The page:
## Tuesday, February 26, 2013

### BA202: MATHEMATICAL INDUCTION

The wikipedia says about mathematical induction:

Mathematical induction is a method of mathematical proof typically used to establish that a given statement is true for all natural numbers (positive integers). It is done by proving that the first statement in the infinite sequence of statements is true, and then proving that if any one statement in the infinite sequence of statements is true, then so is the next one.
The method can be extended to prove statements about more general well-founded structures, such as trees; this generalization, known as structural induction, is used in mathematical logic and computer science. Mathematical induction in this extended sense is closely related to recursion.

## Example

Mathematical induction can be used to prove that the following statement, which we will call P(n), holds for all natural numbers n.
$0 + 1 + 2 + \cdots + n = \frac{n(n + 1)}{2}\,.$
P(n) gives a formula for the sum of the natural numbers less than or equal to number n. The proof that P(n) is true for each natural number n proceeds as follows.
Basis: Show that the statement holds for n = 0.
P(0) amounts to the statement:
$0 = \frac{0\cdot(0 + 1)}{2}\,.$
In the left-hand side of the equation, the only term is 0, and so the left-hand side is simply equal to 0.
In the right-hand side of the equation, 0·(0 + 1)/2 = 0.
The two sides are equal, so the statement is true for n = 0. Thus it has been shown that P(0) holds.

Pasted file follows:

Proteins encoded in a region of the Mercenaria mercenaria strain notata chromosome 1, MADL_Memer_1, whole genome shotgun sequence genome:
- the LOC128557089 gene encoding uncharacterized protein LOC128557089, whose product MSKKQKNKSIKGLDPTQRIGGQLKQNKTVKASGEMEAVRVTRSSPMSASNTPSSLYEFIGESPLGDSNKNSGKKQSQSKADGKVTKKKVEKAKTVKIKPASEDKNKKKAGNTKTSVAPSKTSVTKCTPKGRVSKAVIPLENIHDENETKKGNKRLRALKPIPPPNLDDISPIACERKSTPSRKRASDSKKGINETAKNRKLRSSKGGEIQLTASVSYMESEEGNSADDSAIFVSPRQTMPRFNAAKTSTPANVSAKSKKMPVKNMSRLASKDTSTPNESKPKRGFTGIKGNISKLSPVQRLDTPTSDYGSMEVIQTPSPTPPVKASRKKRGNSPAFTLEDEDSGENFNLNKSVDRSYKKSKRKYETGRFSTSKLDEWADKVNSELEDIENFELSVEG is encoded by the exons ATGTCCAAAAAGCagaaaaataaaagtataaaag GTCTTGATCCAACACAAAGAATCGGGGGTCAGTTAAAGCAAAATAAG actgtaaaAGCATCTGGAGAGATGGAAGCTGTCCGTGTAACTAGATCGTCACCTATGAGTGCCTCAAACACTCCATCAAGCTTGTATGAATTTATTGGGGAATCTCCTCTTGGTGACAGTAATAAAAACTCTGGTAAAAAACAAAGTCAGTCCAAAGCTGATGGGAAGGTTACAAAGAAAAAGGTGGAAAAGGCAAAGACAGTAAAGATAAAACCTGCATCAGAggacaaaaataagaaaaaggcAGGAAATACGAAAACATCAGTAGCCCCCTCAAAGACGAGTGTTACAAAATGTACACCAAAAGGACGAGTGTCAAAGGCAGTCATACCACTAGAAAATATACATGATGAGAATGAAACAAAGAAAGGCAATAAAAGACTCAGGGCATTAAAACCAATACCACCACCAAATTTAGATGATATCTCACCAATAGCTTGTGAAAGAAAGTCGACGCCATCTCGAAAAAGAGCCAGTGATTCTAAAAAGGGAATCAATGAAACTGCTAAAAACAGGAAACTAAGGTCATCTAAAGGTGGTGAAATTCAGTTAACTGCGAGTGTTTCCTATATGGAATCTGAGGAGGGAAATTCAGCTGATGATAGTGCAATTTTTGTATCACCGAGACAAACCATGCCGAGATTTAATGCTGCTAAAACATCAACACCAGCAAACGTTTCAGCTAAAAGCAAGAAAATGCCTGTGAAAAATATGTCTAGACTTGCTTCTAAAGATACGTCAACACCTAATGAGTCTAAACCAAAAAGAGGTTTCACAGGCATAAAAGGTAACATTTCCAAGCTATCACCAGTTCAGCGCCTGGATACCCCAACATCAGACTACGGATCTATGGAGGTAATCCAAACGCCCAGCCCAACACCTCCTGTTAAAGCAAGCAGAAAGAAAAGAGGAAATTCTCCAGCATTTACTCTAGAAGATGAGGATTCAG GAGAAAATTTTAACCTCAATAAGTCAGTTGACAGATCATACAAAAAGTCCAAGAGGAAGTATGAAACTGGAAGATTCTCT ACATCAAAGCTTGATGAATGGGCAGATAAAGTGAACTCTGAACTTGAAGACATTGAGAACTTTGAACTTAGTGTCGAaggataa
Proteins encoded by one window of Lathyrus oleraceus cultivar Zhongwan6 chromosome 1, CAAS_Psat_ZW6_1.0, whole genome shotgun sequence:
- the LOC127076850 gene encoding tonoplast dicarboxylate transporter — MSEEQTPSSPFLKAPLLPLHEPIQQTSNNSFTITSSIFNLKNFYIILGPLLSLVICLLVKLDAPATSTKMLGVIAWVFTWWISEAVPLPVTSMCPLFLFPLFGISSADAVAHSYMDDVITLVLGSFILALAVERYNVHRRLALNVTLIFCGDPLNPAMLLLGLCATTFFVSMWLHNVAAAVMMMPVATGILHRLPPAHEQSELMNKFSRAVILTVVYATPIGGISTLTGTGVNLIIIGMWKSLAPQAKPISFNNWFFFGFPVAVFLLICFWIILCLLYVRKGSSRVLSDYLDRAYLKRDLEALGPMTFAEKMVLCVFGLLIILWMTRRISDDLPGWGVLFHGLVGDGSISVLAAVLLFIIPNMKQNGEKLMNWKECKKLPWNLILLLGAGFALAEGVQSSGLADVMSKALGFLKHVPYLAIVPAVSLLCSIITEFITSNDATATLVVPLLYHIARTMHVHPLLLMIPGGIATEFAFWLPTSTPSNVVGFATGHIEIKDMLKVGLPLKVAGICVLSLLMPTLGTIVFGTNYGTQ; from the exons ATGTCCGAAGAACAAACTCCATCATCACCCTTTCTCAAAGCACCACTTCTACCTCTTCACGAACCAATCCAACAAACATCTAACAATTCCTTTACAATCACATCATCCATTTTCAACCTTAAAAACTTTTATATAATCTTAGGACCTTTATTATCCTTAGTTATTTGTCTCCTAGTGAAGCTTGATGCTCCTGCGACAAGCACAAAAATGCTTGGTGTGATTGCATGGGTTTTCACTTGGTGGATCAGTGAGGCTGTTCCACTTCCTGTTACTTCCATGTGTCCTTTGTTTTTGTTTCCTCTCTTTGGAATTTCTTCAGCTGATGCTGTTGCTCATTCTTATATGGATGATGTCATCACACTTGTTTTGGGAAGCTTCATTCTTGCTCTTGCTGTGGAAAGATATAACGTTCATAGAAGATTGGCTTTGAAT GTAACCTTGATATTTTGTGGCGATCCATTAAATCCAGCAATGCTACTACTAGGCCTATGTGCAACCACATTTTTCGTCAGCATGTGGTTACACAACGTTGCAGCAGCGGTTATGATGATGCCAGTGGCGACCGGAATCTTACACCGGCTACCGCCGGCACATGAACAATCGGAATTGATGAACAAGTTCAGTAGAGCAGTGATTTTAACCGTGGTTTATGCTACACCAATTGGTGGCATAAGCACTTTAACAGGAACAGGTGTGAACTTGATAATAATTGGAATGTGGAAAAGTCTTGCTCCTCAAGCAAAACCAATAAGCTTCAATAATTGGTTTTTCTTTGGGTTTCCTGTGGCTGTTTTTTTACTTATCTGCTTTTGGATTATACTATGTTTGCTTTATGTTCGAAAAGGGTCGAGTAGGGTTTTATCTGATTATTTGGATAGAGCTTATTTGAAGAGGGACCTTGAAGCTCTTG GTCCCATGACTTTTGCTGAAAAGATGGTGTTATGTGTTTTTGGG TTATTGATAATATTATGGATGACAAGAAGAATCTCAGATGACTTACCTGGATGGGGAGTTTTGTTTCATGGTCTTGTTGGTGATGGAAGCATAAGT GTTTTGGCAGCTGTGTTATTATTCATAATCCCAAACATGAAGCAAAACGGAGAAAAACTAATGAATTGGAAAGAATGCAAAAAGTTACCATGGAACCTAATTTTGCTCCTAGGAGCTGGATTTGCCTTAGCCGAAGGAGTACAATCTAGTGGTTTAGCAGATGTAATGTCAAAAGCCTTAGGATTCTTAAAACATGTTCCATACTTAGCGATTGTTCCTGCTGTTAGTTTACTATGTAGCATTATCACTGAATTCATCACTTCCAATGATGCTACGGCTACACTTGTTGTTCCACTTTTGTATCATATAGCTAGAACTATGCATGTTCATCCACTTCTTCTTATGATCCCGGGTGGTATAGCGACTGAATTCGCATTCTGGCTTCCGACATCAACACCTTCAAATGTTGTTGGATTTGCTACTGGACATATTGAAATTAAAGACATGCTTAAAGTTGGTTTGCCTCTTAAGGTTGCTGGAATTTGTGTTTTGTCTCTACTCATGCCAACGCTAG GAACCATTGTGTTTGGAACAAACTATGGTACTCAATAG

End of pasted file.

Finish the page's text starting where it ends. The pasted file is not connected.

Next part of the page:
Inductive step: Show that if P(k) holds, then also P(k + 1) holds. This can be done as follows.
Assume P(k) holds (for some unspecified value of k). It must then be shown that P(k + 1) holds, that is:
$(0 + 1 + 2 + \cdots + k )+ (k+1) = \frac{(k+1)((k+1) + 1)}{2}.$
Using the induction hypothesis that P(k) holds, the left-hand side can be rewritten to:
$\frac{k(k + 1)}{2} + (k+1)\,.$
Algebraically:
\begin{align} \frac{k(k + 1)}{2} + (k+1) & = \frac {k(k+1)+2(k+1)} 2 \\ & = \frac{k^2+k+2k+2}{2} \\ & = \frac{(k+1)(k+2)}{2} \\ & = \frac{(k+1)((k+1) + 1)}{2} \end{align}
thereby showing that indeed P(k + 1) holds.
Since both the basis and the inductive step have been proved, it has now been proved by mathematical induction that P(n) holds for all natural n

here is another example by me:

Dear Student,

## Sunday, February 24, 2013

### Eksplorasi Peta Minda Sains Kejuruteraan

On Saturday 23.02.2013, Department of Mathematics, Science and Computer  PSMZA has organized a programme to help student in their study respectively in making a short or summaries  note from lecture note. As many of 140 junior student admitted to this one day program, they have participate with a lot of excitement and fun during the activity of making their own mind map. This program has been conducted by Mdm. Noor Rulhanim Ariffin and helped by others lectures as facilitators.

## Wednesday, February 6, 2013

### BA202 : TUTORIAL EXERCISE 3 (GRAPH)

Dear my students,

We have finish chapter 3 already, so here is the TUTORIAL 3. Download it and try to solve it. we will discuss the answer after the Chinese New Year semester break. Thanks.

Dear student,